Catherine M. Langlois, Judge
This matter is before the court on plaintiff's motion requesting, among other things, that defendant's demand for a jury trial on her counterclaim alleging both negligent and intentional tortious acts be stricken. Oral argument was heard on December 3, 1993, and other issues were resolved. However, the court reserved decision on the jury trial demand. Having now reviewed the case law both in New Jersey and in other jurisdictions, the court denies the motion to strike defendant's jury demand. The counterclaim shall be tried before a jury.
The Tweedleys were married on January 4, 1985. Their child, George, III, was born in February 1987, and there are two children from prior marriages. The Tweedleys separated on July 20, 1991; Mr. Tweedley filed the divorce complaint on December 6, 1991, alleging extreme cruelty. Defendant's answer and counterclaim were not filed until December 1992.*fn1
Mrs. Tweedley's counterclaim is in three counts. The first count seeks a divorce on grounds of extreme cruelty and lists 16 pages of acts occurring during the marriage (Schedule A). Among
those acts are instances of sexual assault and abuse, physical assault and abuse, adultery, verbal abuse to herself and the children, mental cruelty and neglect. The second count alleges that the acts listed in the Schedule "were done intentionally, willfully and wantonly and with the express and exclusive purpose of causing grievous and severe personal injury to defendant and to cause the defendant to be in fear of said personal injury." The third count alleges that the physical injury and threats of physical injury were performed with the "purpose of causing severe emotional and mental distress." The relief sought in those counts is for compensatory and punitive damages, restraints, and counsel fees.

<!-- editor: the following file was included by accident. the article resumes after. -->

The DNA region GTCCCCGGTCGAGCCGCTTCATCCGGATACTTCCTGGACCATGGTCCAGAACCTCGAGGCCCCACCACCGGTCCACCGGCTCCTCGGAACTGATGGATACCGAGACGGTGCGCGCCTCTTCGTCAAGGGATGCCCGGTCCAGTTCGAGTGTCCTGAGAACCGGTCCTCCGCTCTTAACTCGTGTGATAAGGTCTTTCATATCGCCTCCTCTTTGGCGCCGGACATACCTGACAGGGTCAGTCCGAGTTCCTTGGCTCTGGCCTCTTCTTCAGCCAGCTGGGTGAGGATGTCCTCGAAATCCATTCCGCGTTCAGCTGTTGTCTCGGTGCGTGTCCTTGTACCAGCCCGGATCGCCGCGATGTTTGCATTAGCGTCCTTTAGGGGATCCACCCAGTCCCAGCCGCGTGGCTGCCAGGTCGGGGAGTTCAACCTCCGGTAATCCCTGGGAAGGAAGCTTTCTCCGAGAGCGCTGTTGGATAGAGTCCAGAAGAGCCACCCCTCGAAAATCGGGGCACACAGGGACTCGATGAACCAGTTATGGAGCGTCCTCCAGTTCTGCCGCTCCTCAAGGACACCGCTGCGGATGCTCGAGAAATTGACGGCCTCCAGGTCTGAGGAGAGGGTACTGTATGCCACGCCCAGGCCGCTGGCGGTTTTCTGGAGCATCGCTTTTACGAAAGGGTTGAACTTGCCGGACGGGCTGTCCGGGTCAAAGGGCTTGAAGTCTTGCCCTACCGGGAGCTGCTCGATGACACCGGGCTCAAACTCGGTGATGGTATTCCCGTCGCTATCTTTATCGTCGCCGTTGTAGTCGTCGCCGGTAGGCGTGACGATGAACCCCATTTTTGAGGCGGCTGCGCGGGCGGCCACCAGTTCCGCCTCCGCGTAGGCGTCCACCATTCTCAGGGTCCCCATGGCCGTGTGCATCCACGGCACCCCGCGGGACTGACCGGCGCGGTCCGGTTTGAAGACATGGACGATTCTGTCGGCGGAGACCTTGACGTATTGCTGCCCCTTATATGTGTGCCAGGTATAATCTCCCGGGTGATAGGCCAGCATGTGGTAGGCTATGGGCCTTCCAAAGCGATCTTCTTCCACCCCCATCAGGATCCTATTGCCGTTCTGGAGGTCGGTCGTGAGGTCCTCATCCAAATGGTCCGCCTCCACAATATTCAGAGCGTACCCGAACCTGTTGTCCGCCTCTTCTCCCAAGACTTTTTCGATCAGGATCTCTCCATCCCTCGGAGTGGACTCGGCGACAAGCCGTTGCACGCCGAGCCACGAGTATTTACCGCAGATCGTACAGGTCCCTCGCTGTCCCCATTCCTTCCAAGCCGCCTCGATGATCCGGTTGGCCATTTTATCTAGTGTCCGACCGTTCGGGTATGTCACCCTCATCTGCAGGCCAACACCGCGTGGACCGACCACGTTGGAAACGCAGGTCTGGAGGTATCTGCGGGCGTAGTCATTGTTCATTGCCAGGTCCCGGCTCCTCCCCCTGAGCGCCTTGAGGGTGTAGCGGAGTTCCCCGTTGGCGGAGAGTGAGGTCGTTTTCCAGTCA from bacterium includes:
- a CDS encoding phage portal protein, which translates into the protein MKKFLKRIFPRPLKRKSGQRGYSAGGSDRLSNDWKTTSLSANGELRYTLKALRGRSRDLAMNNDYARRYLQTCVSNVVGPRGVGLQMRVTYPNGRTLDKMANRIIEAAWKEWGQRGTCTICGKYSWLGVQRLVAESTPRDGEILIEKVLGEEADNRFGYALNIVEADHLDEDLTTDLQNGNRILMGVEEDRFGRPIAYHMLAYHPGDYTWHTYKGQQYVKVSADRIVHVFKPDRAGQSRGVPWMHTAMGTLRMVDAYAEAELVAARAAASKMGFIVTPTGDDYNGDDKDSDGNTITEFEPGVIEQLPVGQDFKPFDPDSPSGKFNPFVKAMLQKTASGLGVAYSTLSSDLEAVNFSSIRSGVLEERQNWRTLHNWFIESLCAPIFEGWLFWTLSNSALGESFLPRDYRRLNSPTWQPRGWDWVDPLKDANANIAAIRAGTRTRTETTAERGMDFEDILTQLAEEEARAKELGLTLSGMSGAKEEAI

At oral argument, defendant's counsel stated that the defendant would withdraw her extreme cruelty claim and seek a divorce solely on the basis of an 18-month separation. That procedural tactic, therefore, leaves the tort claims remaining for resolution without any underlying issue of plaintiff's marital fault before the court.
New Jersey has definitively abolished spousal immunity from tortious conduct alleged to have been committed by "conventional negligence," or "intentional acts," or "other forms of excessive behavior such as gross negligence, recklessness, wantonness, and the like." "The only kind of marital conduct excepted from the abolition was that involving marital or nuptial privileges, consensual acts and simple, common domestic negligence, to be defined and developed on a case-by-case approach." Tevis v. Tevis, 79 N.J. 422, 426-27, 400 A.2d 1189 (1979), citing Merenoff v. Merenoff, 76 N.J. 535, 557-59, 388 A.2d 951 (1978).
Tevis further established that a spouse must bring an action for damages arising out of a personal injury caused by the other spouse during the marriage as a part of the divorce action itself.
Since the circumstances of the marital tort and its potential for money damages were relevant in the matrimonial proceedings, the claim [cannot] be held in
abeyance; it should, under the 'single controversy' doctrine, have been presented in conjunction with that action as part of the overall dispute between the parties in order to lay at rest all their legal differences in one proceeding and avoid the prolongation and fractionaliztion of litigation.
See also Brown v. Brown, 208 N.J. Super. 372, 378-79, 506 A.2d 29 (App. Div. 1986) (the purpose is to 'conclusively dispose of their respective bundles of rights and liabilities which derive from a single transaction or related serious of transactions. . . .). Cf. J.Z.M. v. S.M.M., 226 N.J. Super. 642, 545 A.2d 249 (Law Div. 1988). Therefore, defendant having to assert her claims in one proceeding, has done so by the filing of the counterclaim, and neither party disputes that this court now has jurisdiction over all claims ...